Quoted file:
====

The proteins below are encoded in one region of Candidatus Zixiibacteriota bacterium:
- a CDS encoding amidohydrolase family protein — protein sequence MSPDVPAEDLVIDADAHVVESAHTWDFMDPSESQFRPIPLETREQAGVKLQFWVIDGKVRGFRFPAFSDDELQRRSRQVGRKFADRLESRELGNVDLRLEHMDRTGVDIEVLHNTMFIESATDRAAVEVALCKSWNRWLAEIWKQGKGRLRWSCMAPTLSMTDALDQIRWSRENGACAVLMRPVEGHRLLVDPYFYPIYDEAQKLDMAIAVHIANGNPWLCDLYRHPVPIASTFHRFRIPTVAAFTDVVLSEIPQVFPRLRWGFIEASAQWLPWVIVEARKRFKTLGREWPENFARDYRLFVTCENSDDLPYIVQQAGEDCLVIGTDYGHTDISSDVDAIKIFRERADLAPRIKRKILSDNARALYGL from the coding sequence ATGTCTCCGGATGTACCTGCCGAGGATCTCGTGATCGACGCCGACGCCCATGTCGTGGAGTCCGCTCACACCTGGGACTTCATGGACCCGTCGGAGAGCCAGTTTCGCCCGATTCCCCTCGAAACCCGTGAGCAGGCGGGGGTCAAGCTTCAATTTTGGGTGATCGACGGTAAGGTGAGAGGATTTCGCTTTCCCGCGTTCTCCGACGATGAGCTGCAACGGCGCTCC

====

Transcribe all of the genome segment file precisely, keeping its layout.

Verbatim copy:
The proteins below are encoded in one region of Candidatus Zixiibacteriota bacterium:
- a CDS encoding amidohydrolase family protein — protein sequence MSPDVPAEDLVIDADAHVVESAHTWDFMDPSESQFRPIPLETREQAGVKLQFWVIDGKVRGFRFPAFSDDELQRRSRQVGRKFADRLESRELGNVDLRLEHMDRTGVDIEVLHNTMFIESATDRAAVEVALCKSWNRWLAEIWKQGKGRLRWSCMAPTLSMTDALDQIRWSRENGACAVLMRPVEGHRLLVDPYFYPIYDEAQKLDMAIAVHIANGNPWLCDLYRHPVPIASTFHRFRIPTVAAFTDVVLSEIPQVFPRLRWGFIEASAQWLPWVIVEARKRFKTLGREWPENFARDYRLFVTCENSDDLPYIVQQAGEDCLVIGTDYGHTDISSDVDAIKIFRERADLAPRIKRKILSDNARALYGL from the coding sequence ATGTCTCCGGATGTACCTGCCGAGGATCTCGTGATCGACGCCGACGCCCATGTCGTGGAGTCCGCTCACACCTGGGACTTCATGGACCCGTCGGAGAGCCAGTTTCGCCCGATTCCCCTCGAAACCCGTGAGCAGGCGGGGGTCAAGCTTCAATTTTGGGTGATCGACGGTAAGGTGAGAGGATTTCGCTTTCCCGCGTTCTCCGACGATGAGCTGCAACGGCGCTCC